Please don't risk subjecting either the utility workers or the emergency services responding to the storm generated calls from electricity dependent invalids and the dialysis patients who cannot reach the dialysis clinic and are running out of time, to the risk of death or a disfiguring disability. I am retired out of 35 years of fire and medical rescue work. I know whereof I write. I have seen these scenarios in real life.

    --
    Tom Horne
     
  13. Jul 21, 2018 #13

    WyrTwister

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    Guessing you have a cable to go from the house to the generator ?

    Please post photos od both ends / connectors on the cable .

    Wyr
    God bless
     
  14. Jul 21, 2018 #14

    tmiskimen

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    I agree with hornetd. Nothing scares a line mechanic more than working storm damage and hearing a generator running in the neighborhood. He never knows when a transformer will be backfed and put 7200 volts on the wire he is holding. Install a transfer switch.
     
  15. Jul 21, 2018 #15

    WyrTwister

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    Most defiantly . But I some how doubt that will happen . :-(

    Wyr
    God bless
     
  16. Jul 25, 2018 #16

    Eddie_T

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    I use the same method to connect my generator. Do not be lax but it would take multiple errors to electrocute a lineman.

    "Insulated gloves and sleeves: Linemen must wear insulated rubber gloves and sleeves when working on any type of electrical line. They provide protection against electrical shock and burn, and are tested at 30,000 volts. Protective gloves, usually made of leather, are worn over the insulated gloves to protect the rubber from punctures and cuts."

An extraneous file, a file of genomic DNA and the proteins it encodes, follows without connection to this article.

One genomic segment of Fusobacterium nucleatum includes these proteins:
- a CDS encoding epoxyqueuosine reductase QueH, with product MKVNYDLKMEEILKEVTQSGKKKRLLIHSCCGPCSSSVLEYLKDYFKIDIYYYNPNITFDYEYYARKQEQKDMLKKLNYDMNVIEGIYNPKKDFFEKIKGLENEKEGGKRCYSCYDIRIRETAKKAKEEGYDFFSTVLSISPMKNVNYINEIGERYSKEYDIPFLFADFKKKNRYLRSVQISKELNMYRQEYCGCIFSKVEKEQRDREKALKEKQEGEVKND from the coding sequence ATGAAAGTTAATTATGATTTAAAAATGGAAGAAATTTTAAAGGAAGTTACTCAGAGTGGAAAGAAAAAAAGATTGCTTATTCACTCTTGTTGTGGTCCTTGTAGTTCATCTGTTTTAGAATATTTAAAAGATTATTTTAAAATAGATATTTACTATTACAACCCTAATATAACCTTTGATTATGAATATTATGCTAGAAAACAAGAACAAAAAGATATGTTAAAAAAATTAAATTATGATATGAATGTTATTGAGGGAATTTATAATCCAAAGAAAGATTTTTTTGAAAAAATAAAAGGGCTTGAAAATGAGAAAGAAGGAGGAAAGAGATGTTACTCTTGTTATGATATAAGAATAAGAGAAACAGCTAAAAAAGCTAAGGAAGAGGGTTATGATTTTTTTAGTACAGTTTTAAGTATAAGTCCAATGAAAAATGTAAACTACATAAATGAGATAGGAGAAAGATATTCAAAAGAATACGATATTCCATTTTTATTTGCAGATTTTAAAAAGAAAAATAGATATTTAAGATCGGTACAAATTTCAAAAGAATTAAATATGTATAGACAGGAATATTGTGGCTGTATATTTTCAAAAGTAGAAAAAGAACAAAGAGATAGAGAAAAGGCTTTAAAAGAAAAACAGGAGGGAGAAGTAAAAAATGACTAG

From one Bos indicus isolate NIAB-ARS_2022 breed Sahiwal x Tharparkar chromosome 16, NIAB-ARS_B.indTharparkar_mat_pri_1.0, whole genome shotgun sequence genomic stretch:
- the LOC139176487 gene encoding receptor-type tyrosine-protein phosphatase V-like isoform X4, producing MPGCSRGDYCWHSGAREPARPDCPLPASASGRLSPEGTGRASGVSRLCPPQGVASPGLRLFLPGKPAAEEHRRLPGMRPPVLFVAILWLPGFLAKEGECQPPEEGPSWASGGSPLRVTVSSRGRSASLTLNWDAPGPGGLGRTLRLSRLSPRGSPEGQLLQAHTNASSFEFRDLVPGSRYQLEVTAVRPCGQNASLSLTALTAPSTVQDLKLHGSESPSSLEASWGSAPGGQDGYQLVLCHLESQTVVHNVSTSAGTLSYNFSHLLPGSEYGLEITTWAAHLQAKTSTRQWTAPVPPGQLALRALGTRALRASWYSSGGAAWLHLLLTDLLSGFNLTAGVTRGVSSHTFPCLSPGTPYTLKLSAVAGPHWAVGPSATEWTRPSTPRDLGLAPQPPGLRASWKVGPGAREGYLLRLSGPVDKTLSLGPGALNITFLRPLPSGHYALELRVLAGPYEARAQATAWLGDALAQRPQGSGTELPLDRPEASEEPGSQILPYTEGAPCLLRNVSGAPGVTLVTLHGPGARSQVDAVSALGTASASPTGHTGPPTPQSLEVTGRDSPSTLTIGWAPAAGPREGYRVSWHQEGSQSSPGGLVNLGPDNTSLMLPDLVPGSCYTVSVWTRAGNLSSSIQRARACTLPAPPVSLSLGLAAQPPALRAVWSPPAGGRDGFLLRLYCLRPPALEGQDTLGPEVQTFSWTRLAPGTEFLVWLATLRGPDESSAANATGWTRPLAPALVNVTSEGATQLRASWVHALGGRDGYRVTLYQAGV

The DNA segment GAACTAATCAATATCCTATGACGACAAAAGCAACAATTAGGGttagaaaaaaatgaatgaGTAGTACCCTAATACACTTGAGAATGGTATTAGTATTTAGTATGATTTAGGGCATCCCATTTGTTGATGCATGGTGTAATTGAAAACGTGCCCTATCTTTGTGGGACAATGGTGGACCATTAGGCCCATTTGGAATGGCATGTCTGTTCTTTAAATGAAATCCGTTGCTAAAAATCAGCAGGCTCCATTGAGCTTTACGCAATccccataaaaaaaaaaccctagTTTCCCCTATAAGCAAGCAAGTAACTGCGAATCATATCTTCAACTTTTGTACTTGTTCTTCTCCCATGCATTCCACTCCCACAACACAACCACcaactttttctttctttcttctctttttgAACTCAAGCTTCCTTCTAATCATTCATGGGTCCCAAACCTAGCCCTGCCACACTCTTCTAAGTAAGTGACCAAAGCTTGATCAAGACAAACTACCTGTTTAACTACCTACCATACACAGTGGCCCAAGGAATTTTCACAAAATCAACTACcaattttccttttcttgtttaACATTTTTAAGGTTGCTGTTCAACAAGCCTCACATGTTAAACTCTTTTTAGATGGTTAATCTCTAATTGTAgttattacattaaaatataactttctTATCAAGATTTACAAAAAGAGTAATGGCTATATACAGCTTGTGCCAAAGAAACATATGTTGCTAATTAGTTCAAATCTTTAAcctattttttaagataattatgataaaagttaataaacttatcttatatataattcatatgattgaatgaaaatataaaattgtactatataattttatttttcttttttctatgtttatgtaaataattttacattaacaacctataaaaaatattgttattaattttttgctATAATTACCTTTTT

REPLY
     
  17. Jul 25, 2018 #17

    WyrTwister

    WyrTwister

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    OK , then let us see you do it .

    Personally , I limit myself to 470 VAC . Want nothing to do with primary voltage .

    Wyr
    God bless
     
  18. Jul 26, 2018 #18

    donald73d

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    I hope an electrician did not install the box on the outside of your house to connect the generator to. That box is fine by itself, but it needs to go to a transfer switch or some kind of interlock. Others are correct, you should not backfeed. A 6 pos transfer switch is not that much money, under $300.

    You need to test all along the path for 220V. Is it 220V out of the generator? Out of the cord?
     
  19. Jul 26, 2018 #19

    ChrisM

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    I have an 8000 watt portable generator and a manual transfer switch that has only the essential circuits hooked up. Even with that much power I can't run the hot water heater and well pump at the same time. So it seems a 3500 watt generator would be a bit small to power an entire house. The dryer, washing machine, and central air conditioning are not included. The system works and I never have to worry about feeding power to the grid accidentally because the transfer switch prevents any possibility of that happening. I agree with Tom Horne on this and consider it irresponsible to not have a transfer switch.
     
  20. Jul 26, 2018 #20

    donald73d

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    Its difficult to power anything that uses electricity for producing heat with a generator. Such as a dryer or hot water heater or oven. I have run a single burner on the stove. The well pump will require at least a 5000 watt generator, maybe 8000 watt. It depends upon the HP and whether there are two wires or 3 going to the pump. Two wires means capacitor is inside the pump, 3 wires means capacitor is in a control box in the house. Three wire allow the pump to draw less at startup.

    My retirement home in DE has two heat pumps for heat and A/C and each has an electric booster coil it uses during a defrost cycle. I am not going to install a generator when we retire unless the electric is out more than I think. I would need a 25KW to 30KW generator. Good thing is I have propane.